Sezgin highlighted the importance of mastering the facial anatomy when injecting, not only to avoid vascular compromise, but also to ensure the injection is performed in the desired and correct compartments. Superficial fat compartments that enlarge with age (e.g., nasolabial fat pads, jowl fat) should be avoided. Additionally, the infraorbital superficial fat pads should also be bypassed as this region comprises a very delicate lymphatic system, and its treatment can accentuate palpebromalar bags.
Benji Dhillon, Define Clinic, Beaconsfield and London, UK, introduced their 51-year-old female patient who saw their confidence plummet over the years after experiencing several traumatic events. The patient was unhappy with age-related changes that rendered their cheeks more prominent and gave them harsh facial features. They were also self-conscious about their lips, which impacted their behaviour during social interactions. Tooth loss on the right side of the face further contributed to the increased concavity in their mid- to lower cheek and to the asymmetry between both sides of the face. Female patients tend to experience a decreased chin projection as they get older, since their mandibles rotate inferiorly and backwards toward the skull.18,19 This age-related transition further accentuated the patient’s retrognathic chin and overbite. By undergoing HA dermal filler treatment, the patient wished to feel more confident, stronger, and empowered.
Patient-Specific Full-Face Treatment
Dhillon injected the highly spreadable Teosyal RHA 1 (Teoxane, Geneva, Switzerland) at the temple region, into the inter-fascial plane. A product with high stretch was used since the deficiency of volume in this area was non-significant, and the treatment objective was only to improve the transition from the forehead towards the temple.30,31 As the superficial temporal artery accompanies the hairline, a more posterior deposit of filler should be avoided. To treat the roof of the brow, Dhillon adjusted the depth of the cannula towards the deep fat compartment and injected small amounts of product moving towards the lateral canthus, at the lateral orbital rim, while avoiding the infraorbital superficial fat compartment. Treatment details are described in Figure 1.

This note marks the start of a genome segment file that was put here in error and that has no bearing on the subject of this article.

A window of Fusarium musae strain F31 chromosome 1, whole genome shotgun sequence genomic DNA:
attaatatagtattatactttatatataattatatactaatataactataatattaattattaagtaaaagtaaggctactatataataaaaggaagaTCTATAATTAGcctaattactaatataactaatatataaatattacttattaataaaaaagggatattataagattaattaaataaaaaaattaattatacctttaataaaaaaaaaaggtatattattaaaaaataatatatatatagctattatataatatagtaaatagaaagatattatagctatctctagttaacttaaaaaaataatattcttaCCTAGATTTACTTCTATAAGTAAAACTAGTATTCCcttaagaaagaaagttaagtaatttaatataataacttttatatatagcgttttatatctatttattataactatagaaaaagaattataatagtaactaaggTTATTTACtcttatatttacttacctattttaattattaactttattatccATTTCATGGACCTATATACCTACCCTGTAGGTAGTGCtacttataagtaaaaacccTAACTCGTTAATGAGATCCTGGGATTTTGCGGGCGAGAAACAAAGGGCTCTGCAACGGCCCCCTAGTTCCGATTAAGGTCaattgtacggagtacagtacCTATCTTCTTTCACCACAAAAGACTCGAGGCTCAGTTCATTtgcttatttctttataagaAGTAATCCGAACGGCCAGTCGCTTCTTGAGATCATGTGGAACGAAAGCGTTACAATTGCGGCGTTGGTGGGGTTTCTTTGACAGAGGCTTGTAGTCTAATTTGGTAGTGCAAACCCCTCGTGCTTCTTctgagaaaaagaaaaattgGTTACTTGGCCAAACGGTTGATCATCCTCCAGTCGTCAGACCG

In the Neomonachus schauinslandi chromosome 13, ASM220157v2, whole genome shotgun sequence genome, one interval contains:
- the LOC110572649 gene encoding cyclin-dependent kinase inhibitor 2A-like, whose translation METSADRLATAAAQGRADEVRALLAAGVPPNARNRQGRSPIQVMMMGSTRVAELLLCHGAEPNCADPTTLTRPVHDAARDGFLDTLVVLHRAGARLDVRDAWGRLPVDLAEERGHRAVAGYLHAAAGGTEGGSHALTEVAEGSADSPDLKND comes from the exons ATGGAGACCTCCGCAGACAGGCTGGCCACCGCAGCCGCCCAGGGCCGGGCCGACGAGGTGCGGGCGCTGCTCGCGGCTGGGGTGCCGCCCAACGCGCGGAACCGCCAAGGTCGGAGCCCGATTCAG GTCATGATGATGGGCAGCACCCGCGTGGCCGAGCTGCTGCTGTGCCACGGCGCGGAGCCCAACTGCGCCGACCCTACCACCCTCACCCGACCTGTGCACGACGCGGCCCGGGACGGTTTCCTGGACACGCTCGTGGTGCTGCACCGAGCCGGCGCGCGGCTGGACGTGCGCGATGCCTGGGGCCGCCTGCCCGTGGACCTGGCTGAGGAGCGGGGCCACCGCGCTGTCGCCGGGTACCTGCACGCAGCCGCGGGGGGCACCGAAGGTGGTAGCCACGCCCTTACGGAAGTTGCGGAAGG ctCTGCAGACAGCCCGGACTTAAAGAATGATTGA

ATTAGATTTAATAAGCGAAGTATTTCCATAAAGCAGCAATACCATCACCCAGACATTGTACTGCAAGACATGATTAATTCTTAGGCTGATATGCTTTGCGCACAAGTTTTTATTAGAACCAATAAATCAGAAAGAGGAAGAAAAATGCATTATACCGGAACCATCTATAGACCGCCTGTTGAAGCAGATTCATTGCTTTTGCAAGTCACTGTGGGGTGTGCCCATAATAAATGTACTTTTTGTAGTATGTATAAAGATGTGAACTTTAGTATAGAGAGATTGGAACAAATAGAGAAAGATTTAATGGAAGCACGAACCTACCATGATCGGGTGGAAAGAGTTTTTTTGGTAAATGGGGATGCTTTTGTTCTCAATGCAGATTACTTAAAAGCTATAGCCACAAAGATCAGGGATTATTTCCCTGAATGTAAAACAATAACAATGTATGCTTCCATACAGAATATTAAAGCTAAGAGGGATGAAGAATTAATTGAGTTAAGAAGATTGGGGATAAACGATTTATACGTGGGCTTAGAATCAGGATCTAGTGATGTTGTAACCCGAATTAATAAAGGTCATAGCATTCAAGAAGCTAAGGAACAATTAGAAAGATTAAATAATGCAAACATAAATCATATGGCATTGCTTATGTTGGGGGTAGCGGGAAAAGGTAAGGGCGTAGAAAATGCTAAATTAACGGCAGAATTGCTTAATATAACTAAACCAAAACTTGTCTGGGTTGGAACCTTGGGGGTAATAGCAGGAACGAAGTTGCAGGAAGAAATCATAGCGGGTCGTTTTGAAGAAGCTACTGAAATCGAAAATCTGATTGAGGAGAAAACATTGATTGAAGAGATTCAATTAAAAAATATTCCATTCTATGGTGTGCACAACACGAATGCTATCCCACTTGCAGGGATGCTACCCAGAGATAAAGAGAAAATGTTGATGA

Teosyal RHA 4 (Teoxane) was chosen for the cheekbone injection, a versatile volumiser with very high strength and good stretch, since the patient did not require a large volumisation in this region (Figure 1).30,32 A small bolus was injected supraperiosteally with a cannula in the medial suborbicularis oculi fat compartment, entering from the zygoma. The same entry point was used to treat the superficial fat pad where a long thread of filler was injected, retrograding towards the entry point. At this stage, the patient showed inexistence of lumps and bumps, as well as animation deformities. Dhillon reminded the audience to avoid the infraorbital fat compartment when injecting this region as it has a rich lymphatic plexus, and also enlarges with time.
The tear trough was treated with Teosyal PureSense Redensity 2 (Teoxane; Figure 1). Its low hygroscopy and high spreadability are adapted for the correction of under-eye circles.33,34 Using the same entry point as for the cheekbones, micro threads of product were injected supraperiosteally with a cannula while performing a fanning technique.
Mid- to lower face
Treatment of the inferior portion of the middle and lateral cheek fat compartment is normally avoided due to its closeness to the nasolabial and jowl fat compartments. However, treating this region could improve the patient’s hollowing caused by missing teeth. Teosyal RHA 4 was injected with a cannula towards the medial cheek, at a superficial plane (Figure 1). Threads of product were deposited retrogradely to restore the transition to the lower face and soften patient features. A posterior tunnel from the previous entry point was created to minimise pain and bruising during the posterior injection. After treating the lateral fat compartments, threads of product were injected above the zygomatic arch to improve the mid-cheek to lower face transition.
The pogonion was treated with the highly cohesive and resistant to compression Teosyal PureSense Ultra Deep (Teoxane [Teoxane, unpublished data]; Figure 1), which is designed to provide deep structural support and maximum lifting capacity.34 It was injected supraperiosteally with a needle to attenuate the patient’s retrognathic chin and improve their facial profile.
Teosyal RHA 4 was injected with a cannula into the subcutaneous plane using a micro-fanning technique to decrease the shadowing observed in their lower face. Dhillon reinforced the flexible strategy of assessing the aimed outcome and adapting the treatment during injection, instead of rigorously following the planned injection volumes.